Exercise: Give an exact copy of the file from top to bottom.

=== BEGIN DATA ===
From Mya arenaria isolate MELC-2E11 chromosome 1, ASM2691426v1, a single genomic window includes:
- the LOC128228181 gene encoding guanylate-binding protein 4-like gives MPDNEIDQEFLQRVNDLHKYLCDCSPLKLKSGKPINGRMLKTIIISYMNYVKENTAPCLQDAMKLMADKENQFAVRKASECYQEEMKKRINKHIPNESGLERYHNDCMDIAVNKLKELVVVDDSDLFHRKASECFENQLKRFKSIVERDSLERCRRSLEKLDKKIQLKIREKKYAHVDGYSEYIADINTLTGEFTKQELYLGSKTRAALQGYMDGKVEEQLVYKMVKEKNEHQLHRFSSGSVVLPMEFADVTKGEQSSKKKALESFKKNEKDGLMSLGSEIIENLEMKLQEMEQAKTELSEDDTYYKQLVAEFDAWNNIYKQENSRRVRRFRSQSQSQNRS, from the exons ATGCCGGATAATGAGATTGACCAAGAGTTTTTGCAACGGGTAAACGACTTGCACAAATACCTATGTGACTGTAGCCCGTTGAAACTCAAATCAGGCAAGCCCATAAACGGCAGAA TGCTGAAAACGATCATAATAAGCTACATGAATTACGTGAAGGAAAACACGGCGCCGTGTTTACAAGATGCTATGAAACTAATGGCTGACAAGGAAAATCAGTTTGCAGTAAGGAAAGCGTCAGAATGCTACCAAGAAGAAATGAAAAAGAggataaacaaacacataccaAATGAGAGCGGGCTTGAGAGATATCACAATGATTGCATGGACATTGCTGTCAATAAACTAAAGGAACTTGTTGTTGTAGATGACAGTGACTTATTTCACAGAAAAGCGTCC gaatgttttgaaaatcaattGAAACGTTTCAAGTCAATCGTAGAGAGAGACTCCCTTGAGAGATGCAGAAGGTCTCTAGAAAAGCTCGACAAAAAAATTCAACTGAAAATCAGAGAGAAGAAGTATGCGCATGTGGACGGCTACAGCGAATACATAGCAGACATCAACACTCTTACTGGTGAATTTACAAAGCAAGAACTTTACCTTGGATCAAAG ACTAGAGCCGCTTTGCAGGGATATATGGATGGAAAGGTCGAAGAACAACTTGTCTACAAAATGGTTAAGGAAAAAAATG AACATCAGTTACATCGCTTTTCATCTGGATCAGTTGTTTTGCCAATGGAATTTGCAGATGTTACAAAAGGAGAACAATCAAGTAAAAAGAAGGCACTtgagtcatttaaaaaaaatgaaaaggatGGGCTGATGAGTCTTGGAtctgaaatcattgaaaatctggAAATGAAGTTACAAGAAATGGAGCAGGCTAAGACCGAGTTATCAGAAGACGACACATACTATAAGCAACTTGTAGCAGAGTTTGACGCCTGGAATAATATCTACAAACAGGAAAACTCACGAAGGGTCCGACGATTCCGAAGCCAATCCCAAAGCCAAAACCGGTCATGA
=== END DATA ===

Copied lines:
From Mya arenaria isolate MELC-2E11 chromosome 1, ASM2691426v1, a single genomic window includes:
- the LOC128228181 gene encoding guanylate-binding protein 4-like gives MPDNEIDQEFLQRVNDLHKYLCDCSPLKLKSGKPINGRMLKTIIISYMNYVKENTAPCLQDAMKLMADKENQFAVRKASECYQEEMKKRINKHIPNESGLERYHNDCMDIAVNKLKELVVVDDSDLFHRKASECFENQLKRFKSIVERDSLERCRRSLEKLDKKIQLKIREKKYAHVDGYSEYIADINTLTGEFTKQELYLGSKTRAALQGYMDGKVEEQLVYKMVKEKNEHQLHRFSSGSVVLPMEFADVTKGEQSSKKKALESFKKNEKDGLMSLGSEIIENLEMKLQEMEQAKTELSEDDTYYKQLVAEFDAWNNIYKQENSRRVRRFRSQSQSQNRS, from the exons ATGCCGGATAATGAGATTGACCAAGAGTTTTTGCAACGGGTAAACGACTTGCACAAATACCTATGTGACTGTAGCCCGTTGAAACTCAAATCAGGCAAGCCCATAAACGGCAGAA TGCTGAAAACGATCATAATAAGCTACATGAATTACGTGAAGGAAAACACGGCGCCGTGTTTACAAGATGCTATGAAACTAATGGCTGACAAGGAAAATCAGTTTGCAGTAAGGAAAGCGTCAGAATGCTACCAAGAAGAAATGAAAAAGAggataaacaaacacataccaAATGAGAGCGGGCTTGAGAGATATCACAATGATTGCATGGACATTGCTGTCAATAAACTAAAGGAACTTGTTGTTGTAGATGACAGTGACTTATTTCACAGAAAAGCGTCC gaatgttttgaaaatcaattGAAACGTTTCAAGTCAATCGTAGAGAGAGACTCCCTTGAGAGATGCAGAAGGTCTCTAGAAAAGCTCGACAAAAAAATTCAACTGAAAATCAGAGAGAAGAAGTATGCGCATGTGGACGGCTACAGCGAATACATAGCAGACATCAACACTCTTACTGGTGAATTTACAAAGCAAGAACTTTACCTTGGATCAAAG ACTAGAGCCGCTTTGCAGGGATATATGGATGGAAAGGTCGAAGAACAACTTGTCTACAAAATGGTTAAGGAAAAAAATG AACATCAGTTACATCGCTTTTCATCTGGATCAGTTGTTTTGCCAATGGAATTTGCAGATGTTACAAAAGGAGAACAATCAAGTAAAAAGAAGGCACTtgagtcatttaaaaaaaatgaaaaggatGGGCTGATGAGTCTTGGAtctgaaatcattgaaaatctggAAATGAAGTTACAAGAAATGGAGCAGGCTAAGACCGAGTTATCAGAAGACGACACATACTATAAGCAACTTGTAGCAGAGTTTGACGCCTGGAATAATATCTACAAACAGGAAAACTCACGAAGGGTCCGACGATTCCGAAGCCAATCCCAAAGCCAAAACCGGTCATGA